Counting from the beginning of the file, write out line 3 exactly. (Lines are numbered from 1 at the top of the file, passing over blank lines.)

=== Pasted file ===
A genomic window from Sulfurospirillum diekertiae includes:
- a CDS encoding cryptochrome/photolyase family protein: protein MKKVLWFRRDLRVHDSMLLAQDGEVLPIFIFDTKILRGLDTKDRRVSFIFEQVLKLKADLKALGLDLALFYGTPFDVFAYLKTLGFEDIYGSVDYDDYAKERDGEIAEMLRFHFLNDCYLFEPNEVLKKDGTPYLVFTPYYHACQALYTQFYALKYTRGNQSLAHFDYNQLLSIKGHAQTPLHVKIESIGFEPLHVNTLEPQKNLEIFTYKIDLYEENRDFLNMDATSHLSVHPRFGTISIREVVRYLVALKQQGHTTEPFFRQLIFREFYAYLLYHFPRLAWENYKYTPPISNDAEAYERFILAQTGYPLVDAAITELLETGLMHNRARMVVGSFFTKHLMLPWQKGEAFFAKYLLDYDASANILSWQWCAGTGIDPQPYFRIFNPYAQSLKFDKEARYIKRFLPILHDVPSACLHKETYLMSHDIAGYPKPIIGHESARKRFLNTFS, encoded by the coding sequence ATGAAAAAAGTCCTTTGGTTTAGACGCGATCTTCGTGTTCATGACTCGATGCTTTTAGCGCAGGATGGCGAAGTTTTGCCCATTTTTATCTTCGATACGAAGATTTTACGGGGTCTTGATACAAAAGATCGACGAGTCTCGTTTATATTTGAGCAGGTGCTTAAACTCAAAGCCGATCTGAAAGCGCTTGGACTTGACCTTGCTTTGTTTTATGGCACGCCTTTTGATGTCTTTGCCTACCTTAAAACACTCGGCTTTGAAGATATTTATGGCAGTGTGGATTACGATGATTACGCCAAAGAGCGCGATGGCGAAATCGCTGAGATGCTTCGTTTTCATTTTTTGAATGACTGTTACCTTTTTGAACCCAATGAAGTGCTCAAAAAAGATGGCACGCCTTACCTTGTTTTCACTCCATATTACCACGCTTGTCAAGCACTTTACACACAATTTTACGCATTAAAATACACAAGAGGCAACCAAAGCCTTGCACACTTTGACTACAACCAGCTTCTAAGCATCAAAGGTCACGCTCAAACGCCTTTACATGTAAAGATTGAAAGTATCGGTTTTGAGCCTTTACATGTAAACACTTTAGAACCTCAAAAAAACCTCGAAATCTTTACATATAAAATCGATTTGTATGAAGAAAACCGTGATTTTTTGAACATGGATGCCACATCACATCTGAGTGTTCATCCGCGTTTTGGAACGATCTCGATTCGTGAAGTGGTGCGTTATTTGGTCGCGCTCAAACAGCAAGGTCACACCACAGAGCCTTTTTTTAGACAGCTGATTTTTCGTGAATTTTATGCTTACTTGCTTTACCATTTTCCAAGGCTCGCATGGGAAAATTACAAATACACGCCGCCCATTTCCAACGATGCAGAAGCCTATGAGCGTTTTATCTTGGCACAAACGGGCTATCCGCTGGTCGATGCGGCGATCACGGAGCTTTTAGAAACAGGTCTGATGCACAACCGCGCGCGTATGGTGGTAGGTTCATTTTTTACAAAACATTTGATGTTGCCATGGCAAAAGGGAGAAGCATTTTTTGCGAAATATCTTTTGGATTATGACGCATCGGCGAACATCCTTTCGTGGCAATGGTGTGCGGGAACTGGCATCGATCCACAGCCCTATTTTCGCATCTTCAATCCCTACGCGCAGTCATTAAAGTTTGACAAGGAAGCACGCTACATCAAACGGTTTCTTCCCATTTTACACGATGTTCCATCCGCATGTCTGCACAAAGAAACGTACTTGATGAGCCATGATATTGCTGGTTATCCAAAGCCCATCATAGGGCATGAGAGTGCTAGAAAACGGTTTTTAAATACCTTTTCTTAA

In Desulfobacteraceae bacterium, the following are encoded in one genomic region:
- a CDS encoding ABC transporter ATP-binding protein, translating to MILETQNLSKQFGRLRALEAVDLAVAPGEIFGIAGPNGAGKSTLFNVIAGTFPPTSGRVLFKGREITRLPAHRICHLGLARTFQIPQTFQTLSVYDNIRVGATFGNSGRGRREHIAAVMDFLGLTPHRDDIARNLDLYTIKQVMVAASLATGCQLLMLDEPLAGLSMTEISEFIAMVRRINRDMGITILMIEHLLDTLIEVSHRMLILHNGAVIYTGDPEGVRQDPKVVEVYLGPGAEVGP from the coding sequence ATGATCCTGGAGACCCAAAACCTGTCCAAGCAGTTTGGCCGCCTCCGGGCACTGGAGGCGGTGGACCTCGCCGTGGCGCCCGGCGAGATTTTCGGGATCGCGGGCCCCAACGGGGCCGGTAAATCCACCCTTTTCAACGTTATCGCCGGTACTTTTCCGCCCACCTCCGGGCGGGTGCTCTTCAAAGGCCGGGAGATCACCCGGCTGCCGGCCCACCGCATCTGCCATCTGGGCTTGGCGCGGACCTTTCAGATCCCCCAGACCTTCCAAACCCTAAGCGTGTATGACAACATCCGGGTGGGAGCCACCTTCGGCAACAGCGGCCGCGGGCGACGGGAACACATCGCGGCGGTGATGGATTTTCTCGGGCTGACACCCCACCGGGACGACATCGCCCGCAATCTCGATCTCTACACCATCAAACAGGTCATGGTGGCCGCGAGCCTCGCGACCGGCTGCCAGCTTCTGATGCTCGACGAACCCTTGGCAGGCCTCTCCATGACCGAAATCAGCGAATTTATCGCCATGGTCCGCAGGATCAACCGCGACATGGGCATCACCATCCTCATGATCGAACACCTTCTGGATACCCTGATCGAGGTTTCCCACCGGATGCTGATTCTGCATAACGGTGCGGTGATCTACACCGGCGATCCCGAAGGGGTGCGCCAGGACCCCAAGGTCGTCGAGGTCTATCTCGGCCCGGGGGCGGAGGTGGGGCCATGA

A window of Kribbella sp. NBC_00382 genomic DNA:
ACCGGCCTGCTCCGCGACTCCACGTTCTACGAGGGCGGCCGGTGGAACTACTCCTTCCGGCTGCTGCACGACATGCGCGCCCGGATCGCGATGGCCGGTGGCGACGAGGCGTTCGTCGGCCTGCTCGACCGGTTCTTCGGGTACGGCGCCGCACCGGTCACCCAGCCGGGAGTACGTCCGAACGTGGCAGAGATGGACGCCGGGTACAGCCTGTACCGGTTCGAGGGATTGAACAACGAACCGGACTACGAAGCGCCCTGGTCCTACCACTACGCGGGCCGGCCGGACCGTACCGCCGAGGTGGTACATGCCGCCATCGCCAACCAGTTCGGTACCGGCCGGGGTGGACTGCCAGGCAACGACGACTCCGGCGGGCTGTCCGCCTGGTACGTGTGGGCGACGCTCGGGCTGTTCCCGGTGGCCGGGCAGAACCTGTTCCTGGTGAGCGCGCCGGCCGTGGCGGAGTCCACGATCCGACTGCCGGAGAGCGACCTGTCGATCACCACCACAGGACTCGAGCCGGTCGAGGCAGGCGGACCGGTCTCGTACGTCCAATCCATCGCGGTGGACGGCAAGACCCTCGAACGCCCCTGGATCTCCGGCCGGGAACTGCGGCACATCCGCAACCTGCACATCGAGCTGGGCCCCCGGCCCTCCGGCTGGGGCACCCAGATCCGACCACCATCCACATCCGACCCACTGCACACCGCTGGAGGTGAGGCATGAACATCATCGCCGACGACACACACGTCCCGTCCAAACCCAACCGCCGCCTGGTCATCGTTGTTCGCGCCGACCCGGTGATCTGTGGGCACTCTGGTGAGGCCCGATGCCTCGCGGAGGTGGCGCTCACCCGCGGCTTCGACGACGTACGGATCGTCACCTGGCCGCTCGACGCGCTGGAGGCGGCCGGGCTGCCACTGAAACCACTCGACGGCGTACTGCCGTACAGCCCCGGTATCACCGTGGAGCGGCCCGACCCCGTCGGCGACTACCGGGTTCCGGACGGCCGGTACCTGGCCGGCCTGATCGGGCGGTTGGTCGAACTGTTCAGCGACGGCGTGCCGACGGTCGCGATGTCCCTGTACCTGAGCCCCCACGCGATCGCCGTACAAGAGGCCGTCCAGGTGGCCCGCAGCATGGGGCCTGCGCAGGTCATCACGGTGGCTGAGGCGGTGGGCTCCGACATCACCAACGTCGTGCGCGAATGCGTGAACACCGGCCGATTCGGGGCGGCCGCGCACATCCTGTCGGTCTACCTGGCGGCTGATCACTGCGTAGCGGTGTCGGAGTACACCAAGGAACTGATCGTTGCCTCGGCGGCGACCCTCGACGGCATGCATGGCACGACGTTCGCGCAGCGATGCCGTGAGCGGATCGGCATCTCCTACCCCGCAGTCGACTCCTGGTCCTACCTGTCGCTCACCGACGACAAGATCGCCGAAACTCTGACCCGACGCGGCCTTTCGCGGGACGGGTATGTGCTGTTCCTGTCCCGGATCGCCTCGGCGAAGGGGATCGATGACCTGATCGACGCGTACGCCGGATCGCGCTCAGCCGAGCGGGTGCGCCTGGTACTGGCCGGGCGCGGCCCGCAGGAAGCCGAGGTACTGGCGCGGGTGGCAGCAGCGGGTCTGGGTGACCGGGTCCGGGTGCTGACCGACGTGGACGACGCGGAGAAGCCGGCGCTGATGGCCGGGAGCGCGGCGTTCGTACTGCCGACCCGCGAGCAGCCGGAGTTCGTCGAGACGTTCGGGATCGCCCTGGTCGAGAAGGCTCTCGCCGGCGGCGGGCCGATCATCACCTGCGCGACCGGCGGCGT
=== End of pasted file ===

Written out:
In Desulfobacteraceae bacterium, the following are encoded in one genomic region: